MOORE , Henry (1898-1986)

Henry Moore: Seven Sculpture Ideas II, 1980


Henry Moore was celebrated as a sculptor but was strongly influenced in his formative years by painters such as Giotto, Masaccio, Blake, Turner and Picasso, as well as the painter/sculptor Michelangelo. Born in Castleford, Yorkshire., he attended Leeds School of Art from 1919-21. In 1921 Moore won a Royal Exhibition Scholarship to study sculpture at the Royal College of Art, London. He taught at the Royal College from 1924-31 and at Chelsea School of Art from 1932-39. He was given his first one-man show in 1928 by the Warren Gallery and in the same year he gained his first public commission – to carve a relief in stone for a façade of the new Underground Building, London.

Moore was a member of the Seven and Five Society from 1931 and he was invited to join Unit One; a group whose members included Edward Burra, Barbara Hepworth, Ben Nicholson and Edward Wadsworth. In 1946 Moore was given his first overseas retrospective at the Museum of Modern Art in New York. In 1948 he won the International Sculpture Prize at the Venice Biennale. He had a retrospective exhibition at the Tate Gallery, London in 1951 and 1968. He was First prize winner at the Sao Paulo Biennale, Brazil in 1953.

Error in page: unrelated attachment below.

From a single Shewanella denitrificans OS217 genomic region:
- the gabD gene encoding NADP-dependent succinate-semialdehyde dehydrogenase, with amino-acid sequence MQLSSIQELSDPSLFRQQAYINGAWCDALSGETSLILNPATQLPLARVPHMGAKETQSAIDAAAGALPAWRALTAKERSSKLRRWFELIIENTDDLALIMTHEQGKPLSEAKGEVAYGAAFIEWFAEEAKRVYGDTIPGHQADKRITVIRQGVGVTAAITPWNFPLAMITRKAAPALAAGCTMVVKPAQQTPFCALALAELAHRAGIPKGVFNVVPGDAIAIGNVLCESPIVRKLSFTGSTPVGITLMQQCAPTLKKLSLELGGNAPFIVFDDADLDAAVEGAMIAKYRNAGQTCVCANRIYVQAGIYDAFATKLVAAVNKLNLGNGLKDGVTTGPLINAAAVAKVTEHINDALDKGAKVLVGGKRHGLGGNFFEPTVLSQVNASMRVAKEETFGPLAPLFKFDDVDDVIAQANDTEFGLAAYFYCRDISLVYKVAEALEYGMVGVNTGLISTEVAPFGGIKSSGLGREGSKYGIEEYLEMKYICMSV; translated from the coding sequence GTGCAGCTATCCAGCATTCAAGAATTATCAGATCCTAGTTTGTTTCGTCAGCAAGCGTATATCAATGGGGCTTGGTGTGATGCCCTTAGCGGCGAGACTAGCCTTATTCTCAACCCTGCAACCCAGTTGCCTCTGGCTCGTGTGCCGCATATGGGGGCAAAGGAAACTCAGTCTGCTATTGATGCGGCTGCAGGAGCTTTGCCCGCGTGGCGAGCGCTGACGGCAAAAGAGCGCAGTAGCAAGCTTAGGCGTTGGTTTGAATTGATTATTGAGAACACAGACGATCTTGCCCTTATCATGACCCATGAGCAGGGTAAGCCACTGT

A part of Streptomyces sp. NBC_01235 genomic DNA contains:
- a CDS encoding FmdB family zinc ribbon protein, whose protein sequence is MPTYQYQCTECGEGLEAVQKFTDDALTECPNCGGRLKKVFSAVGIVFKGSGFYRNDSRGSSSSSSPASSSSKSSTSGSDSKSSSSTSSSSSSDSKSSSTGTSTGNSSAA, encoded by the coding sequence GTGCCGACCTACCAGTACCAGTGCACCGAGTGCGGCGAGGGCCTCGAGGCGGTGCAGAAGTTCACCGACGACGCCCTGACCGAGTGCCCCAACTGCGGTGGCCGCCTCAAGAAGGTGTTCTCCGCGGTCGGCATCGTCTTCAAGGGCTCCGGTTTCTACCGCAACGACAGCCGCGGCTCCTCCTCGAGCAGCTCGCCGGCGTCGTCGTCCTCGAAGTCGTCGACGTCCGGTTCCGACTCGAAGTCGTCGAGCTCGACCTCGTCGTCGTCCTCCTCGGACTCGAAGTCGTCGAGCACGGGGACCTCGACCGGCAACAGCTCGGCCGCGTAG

Moore was a Trustee of the National Gallery, London from 1955-74. In 1977 he formed the Henry Moore Foundation at Much Hadham in Hertfordshire.

He was notable throughout his career for his output of graphic art (drawings, watercolours, etchings, lithographs), not necessarily closely related to the development of individual works in sculpture. These unusually for a sculptor, often used colour and often established a complete pictorial setting for figures or for imaginary sculptural objects, in a manner recalling the work of De Chirico or Max Ernst. (He exhibited in the International Surrealist exhibition in 1936). During the Second World War, as an Official War Artist, he made a series of drawings of people sheltering in the London Underground, as well as studies of miners at the coalface. He frequently used watercolour over wax crayon employed as a resist.


Henry Moore, Sculpture and Drawings, D. Sylvester, H. Read, and Alan Bowness, 6 Vols, Lund Humphries, London, 1948-64

Henry Moore, Graphics in the Making, Pat Gilmour, Tate Gallery, 1975.